The “D” Word (Disabled) Part 1

The recent increase in pain as a result of the extreme weather changes finally drove me to do something that I’ve put off for four semesters: I went to my college’s disabilities office.   I know I should have done this from the get go, but I just couldn’t bring myself to pick up the phone and call them.  Of course, I’m kicking myself for it now.  I need note takers badly, and if I had already gone through the necessary procedures then my wrist and bum thumb wouldn’t be suffering during my Civilization and German classes.

Here’s a basic run-down of my meeting with the disabilities office:  I filled out some paperwork asking for a little general information, what my condition was, if it was chronic, etc., and what sort of help I was looking to get out of the program.  After filling that out, I talked with an employee about my RA and how it was hindering my college career.  After our conversation, it seems I will not only be eligible for note takers, but possibly some special accommodations for my morning class and the PE requirement I will *eventually* have to have (I may even be exempt from this requirement).  This would be a HUGE help.

Towards the end of the meeting, I was given a couple pamphlets explaining what the program could do, and the documentation process.  According to the pamphlets, this documentation should include:

  • diagnostic statements identifying the disability
  • date of the current diagnostic evaluation and date of orignial diagnosis
  • description of the current functional impact of the disability
  • treatments, medications and assistive devices/services
  • description of the expected progression and/or stability of the impact of the disability over time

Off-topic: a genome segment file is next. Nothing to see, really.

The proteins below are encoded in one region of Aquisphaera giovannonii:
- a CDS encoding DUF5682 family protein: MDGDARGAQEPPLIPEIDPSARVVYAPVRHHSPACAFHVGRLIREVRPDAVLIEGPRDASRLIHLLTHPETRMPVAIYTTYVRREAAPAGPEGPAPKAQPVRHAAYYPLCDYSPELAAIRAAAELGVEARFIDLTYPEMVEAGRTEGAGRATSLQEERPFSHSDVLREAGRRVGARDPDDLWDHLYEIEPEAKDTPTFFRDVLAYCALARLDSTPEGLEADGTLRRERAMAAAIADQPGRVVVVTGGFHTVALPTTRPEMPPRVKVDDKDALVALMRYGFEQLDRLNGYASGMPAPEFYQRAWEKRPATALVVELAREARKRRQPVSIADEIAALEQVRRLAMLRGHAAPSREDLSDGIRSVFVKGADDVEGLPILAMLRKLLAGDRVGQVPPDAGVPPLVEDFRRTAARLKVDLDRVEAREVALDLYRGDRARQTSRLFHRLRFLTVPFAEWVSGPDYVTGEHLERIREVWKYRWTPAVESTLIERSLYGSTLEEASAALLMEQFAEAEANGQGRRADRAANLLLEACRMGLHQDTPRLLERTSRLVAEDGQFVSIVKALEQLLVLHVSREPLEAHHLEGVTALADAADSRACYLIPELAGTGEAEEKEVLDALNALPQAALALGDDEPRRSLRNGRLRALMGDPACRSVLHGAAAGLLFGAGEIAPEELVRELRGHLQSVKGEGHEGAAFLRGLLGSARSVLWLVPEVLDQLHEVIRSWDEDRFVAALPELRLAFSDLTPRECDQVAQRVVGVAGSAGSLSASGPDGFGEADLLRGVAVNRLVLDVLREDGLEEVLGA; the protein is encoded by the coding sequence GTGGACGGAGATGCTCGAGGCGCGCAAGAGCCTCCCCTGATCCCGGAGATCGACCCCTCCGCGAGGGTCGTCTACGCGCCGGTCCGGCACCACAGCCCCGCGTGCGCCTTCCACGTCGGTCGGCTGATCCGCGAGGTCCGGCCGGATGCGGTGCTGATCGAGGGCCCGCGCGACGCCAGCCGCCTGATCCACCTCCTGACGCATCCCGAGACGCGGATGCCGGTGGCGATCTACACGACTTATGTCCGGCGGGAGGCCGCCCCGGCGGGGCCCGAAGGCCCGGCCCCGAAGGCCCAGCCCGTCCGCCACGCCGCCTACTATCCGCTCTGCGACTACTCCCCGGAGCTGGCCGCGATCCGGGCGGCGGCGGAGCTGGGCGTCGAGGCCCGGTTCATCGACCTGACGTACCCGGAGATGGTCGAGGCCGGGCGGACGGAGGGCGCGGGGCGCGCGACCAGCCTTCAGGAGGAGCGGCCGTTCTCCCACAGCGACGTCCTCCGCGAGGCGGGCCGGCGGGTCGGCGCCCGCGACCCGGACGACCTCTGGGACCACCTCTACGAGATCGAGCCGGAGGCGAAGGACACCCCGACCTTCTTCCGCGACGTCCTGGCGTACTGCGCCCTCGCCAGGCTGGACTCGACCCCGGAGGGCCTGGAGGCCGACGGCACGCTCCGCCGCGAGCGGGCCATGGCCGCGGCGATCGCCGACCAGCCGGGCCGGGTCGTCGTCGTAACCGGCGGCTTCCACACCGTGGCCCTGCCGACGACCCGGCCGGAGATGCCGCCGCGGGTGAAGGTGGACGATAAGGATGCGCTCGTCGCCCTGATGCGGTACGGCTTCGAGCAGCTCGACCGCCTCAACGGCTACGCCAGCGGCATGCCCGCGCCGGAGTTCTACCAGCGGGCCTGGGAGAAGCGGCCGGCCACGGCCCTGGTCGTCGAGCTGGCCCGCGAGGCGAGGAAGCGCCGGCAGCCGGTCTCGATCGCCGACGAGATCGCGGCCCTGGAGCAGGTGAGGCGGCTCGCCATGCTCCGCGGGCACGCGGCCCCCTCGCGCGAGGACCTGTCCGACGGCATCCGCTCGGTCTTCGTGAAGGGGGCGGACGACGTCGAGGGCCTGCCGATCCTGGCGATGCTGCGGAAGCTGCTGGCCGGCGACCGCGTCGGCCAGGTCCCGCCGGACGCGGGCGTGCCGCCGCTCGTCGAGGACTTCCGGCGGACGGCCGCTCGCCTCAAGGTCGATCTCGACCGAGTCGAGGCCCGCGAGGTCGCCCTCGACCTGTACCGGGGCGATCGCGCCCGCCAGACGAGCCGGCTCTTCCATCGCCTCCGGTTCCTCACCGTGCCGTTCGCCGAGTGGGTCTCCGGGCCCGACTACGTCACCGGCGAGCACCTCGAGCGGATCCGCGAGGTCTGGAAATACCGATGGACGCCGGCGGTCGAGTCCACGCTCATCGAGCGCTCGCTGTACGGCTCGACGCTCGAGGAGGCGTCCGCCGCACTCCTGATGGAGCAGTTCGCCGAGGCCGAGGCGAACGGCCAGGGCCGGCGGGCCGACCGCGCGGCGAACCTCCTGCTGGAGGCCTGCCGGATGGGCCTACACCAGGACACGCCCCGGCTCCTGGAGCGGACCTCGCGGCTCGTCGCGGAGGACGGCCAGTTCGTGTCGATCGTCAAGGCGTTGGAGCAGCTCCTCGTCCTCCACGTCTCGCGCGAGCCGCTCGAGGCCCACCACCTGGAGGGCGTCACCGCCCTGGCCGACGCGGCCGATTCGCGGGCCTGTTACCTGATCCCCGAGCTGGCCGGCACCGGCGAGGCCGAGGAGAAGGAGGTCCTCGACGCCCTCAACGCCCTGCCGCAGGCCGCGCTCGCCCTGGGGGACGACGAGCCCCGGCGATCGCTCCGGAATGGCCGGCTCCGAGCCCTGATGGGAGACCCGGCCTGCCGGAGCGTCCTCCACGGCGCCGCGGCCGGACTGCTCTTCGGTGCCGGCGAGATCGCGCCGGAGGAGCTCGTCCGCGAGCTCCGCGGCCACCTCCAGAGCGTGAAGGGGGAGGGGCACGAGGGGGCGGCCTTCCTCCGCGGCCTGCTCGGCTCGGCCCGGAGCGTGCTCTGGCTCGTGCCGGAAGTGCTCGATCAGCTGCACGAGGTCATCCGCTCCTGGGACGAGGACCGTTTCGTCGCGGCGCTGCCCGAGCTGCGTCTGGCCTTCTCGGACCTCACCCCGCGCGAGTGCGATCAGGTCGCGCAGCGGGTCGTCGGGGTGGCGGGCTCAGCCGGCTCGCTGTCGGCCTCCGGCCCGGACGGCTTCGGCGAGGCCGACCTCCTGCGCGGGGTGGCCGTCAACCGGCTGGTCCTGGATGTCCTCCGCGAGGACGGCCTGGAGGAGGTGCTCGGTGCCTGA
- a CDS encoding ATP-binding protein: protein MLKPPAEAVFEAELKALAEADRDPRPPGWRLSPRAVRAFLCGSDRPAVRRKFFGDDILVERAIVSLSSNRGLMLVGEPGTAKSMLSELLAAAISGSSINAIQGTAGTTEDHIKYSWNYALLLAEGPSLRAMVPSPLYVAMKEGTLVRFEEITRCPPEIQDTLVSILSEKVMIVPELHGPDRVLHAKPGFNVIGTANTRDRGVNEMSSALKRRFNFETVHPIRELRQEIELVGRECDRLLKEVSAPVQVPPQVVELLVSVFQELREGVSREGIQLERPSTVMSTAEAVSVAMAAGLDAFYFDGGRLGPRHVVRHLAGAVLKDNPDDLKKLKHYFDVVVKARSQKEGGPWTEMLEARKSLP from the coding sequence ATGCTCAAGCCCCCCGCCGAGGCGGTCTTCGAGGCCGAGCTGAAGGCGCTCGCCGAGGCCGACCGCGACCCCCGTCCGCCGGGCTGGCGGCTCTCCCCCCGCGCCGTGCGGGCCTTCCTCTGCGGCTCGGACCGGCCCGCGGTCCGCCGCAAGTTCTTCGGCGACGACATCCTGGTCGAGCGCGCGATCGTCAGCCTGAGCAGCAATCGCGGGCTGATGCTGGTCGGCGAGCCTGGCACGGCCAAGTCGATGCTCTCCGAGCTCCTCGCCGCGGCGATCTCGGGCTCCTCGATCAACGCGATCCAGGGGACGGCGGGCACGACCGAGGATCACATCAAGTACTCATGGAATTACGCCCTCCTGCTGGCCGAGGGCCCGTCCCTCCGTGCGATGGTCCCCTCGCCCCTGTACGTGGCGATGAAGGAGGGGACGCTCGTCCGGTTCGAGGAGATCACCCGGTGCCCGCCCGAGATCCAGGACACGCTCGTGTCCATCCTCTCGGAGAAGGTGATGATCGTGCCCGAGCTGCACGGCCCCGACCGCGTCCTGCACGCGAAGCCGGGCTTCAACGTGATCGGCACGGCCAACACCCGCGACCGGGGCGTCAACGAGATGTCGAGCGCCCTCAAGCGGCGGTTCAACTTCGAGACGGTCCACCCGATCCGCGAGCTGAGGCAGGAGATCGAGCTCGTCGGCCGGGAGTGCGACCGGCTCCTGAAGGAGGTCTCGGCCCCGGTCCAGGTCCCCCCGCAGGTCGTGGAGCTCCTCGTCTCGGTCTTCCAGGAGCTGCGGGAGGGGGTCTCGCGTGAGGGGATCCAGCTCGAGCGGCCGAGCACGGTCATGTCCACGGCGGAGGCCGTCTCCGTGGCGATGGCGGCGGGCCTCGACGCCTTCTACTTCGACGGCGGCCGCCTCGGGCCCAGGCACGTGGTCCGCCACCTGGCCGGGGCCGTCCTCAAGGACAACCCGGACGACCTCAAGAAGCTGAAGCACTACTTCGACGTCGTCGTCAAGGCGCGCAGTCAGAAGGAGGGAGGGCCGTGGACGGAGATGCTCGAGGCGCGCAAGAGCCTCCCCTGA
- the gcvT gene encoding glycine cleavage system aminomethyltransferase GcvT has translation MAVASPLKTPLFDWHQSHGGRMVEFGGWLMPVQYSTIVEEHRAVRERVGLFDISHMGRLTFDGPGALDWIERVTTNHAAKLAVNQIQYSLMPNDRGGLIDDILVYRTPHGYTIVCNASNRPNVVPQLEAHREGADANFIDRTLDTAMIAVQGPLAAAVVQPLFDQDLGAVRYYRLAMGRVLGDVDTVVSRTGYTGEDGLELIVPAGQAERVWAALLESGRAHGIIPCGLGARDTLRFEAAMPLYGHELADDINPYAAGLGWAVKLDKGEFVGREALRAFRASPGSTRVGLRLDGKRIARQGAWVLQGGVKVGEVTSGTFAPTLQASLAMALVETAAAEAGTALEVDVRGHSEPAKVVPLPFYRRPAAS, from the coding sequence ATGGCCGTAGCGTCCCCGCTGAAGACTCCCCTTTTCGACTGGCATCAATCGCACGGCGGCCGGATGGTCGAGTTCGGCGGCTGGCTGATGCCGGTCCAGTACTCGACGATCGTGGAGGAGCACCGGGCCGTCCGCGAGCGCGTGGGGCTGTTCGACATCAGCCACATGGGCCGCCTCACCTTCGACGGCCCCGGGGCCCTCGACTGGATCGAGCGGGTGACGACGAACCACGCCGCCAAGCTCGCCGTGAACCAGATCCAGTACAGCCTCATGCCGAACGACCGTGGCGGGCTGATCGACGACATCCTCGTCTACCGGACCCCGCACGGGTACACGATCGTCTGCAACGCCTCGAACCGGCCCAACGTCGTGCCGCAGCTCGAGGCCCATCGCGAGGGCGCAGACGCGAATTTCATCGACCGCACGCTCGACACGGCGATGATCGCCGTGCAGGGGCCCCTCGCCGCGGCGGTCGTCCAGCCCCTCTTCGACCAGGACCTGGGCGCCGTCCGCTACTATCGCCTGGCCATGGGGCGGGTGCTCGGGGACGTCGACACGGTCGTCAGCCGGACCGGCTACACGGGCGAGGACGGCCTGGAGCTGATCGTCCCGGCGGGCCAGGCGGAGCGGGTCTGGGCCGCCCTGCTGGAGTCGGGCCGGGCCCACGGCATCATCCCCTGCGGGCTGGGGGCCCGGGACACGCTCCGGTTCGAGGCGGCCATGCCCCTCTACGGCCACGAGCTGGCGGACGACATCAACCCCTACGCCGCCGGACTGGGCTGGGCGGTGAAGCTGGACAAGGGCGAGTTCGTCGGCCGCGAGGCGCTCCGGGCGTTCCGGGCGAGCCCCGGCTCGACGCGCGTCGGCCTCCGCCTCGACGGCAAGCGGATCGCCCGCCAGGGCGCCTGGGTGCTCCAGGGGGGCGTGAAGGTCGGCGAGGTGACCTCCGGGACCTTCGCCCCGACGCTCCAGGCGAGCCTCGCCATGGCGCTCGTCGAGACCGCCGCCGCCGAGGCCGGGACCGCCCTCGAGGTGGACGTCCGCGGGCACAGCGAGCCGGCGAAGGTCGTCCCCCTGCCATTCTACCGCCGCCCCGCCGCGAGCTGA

• the dianosing professional’s credentials
  • Any additional information to support and identify the need for requested academic accommodations

A little overwhelming, to say the least.  But the disabilities office has made it easy to obtain this information by providing the paper work your doctor needs to fill out, all you have to do is send it to them with the fax number or address of the disabilities office.

I’ve already faxed the information to my rheumatologist.  When the disabilities office receives the documents, they will look over them and decide whether or not I am eligible for the program.  This sounds kinda scary, but I made sure to show the employee I talked to the swelling in my joints and she seemed very understanding of my situation, so I’m not too worried at this time.

Now that I’ve started the process, I don’t even remember what kept me from marching through their doors in the first place.  Was it fear?  Not really.  What would they say?  No?  I wouldn’t have lost anything.  Was it pride?  No.  I’ve never had a problem with asking for help before.

Most of us with RA don’t look like we’re sick.  For the majority of us, a stranger would have no way of knowing that we were suffering from a serious, chronic disease.  I think this is what kept me from going to the disabilities office years ago.  No, I wasn’t worried that they would look at me and think I didn’t need help.  It’s because when I look at myself in the mirror, I don’t see a disabled person.  I see a healthy teenager.  I didn’t (and still don’t) feel like a disabled person at all.  It’s kind of a brain teaser, when you think about it.

Regardless, we have to listen to what our bodies tell us, and my hands are screaming for salvation.  If I were to go on without asking for help from the center, I think my grades would definitely suffer for it.  I strongly recommend any college student with RA or a disease similar to RA to check out your campus disabilities office.  Even if you aren’t in the middle of a flare, you never know when you will be.

Stay healthy!

Check out the My Bum Thumb facebook page here.


1 Comment (+add yours?)

  1. Trackback: The “D” Word (Disabled) Part 2 « My Bum Thumb

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